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For a liberal Orthodox educational network in Israel, it’s the end of an era

Rabbi Shlomo Riskin steps down as head of vast Israeli educational network 35 years after founding it

Rabbi Shlomo Riskin, chief rabbi of Efrat, during a prayer service held in celebration of his renewed appointment as the settlement rabbi after a long battle with the chief rabbinate on July 6, 2015. (Gershon Elinson/Flash90)
Rabbi Shlomo Riskin, chief rabbi of Efrat, during a prayer service held in celebration of his renewed appointment as the settlement rabbi after a long battle with the chief rabbinate on July 6, 2015. (Gershon Elinson/Flash90)

Rabbi Shlomo Riskin has officially handed the network of liberal Orthodox schools and seminaries in Israel that he founded 35 years ago to Rabbi Kenneth Brander.

Brander, a former administrator at Yeshiva University, was installed Wednesday as the president and Rosh Yeshiva, or head of school, of Ohr Torah Stone in Jerusalem.

Before joining Yeshiva University, Brander served as senior rabbi of the Boca Raton Synagogue in South Florida for 14 years. He, his wife and son made aliyah in July.

“Our mission is not to dictate the path to those with whom we engage — the thousands in our classrooms and the hundreds of thousands we connect with in the community,” Brander said at the ceremony. “Rather, we wish to create the music enabling each person to find his or her own spiritual sound through which one connects to the Jewish people, the Torah and the State of Israel.”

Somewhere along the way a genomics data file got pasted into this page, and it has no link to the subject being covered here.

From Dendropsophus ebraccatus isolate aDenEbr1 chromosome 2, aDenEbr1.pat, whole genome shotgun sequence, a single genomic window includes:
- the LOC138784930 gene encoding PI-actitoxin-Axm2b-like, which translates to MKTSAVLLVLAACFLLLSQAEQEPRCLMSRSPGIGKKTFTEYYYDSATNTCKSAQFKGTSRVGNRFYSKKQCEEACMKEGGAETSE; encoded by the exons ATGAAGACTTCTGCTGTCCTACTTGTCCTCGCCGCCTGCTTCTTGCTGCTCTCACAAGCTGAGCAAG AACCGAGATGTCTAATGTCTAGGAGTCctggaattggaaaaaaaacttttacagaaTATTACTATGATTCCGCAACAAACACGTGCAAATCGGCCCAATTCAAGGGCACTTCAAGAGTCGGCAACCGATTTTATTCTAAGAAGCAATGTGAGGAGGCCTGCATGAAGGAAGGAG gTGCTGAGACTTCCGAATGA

Rabbi Kenneth Brander delivers a lecture (rabbikennethbrander.com)

Riskin, 77, will continue to serve as chief rabbi of the West Bank city of Efrat, which he co-founded in 1983. Before moving to Israel, he gained a wide following as the founding rabbi of Lincoln Square Synagogue on New York’s Upper West Side.

Ohr Torah Stone runs Modern Orthodox schools ranging from junior high to graduate programs.

The network includes a five-year program to train women as Jewish legal authorities on par with rabbis, the first school to train women as advocates in Israeli rabbinical courts, and Midreshet Lindenbaum, a women’s Jewish studies college that was one of the first to teach Talmud to women. The network’s curricula, in stressing Zionism and expanded opportunities for women, are distinct from that of the haredi Orthodox.

The installation at the ceremony in the Jerusalem Theater in front of 950 people is the launch of a month-long celebration that will end with an investiture dinner in New York.

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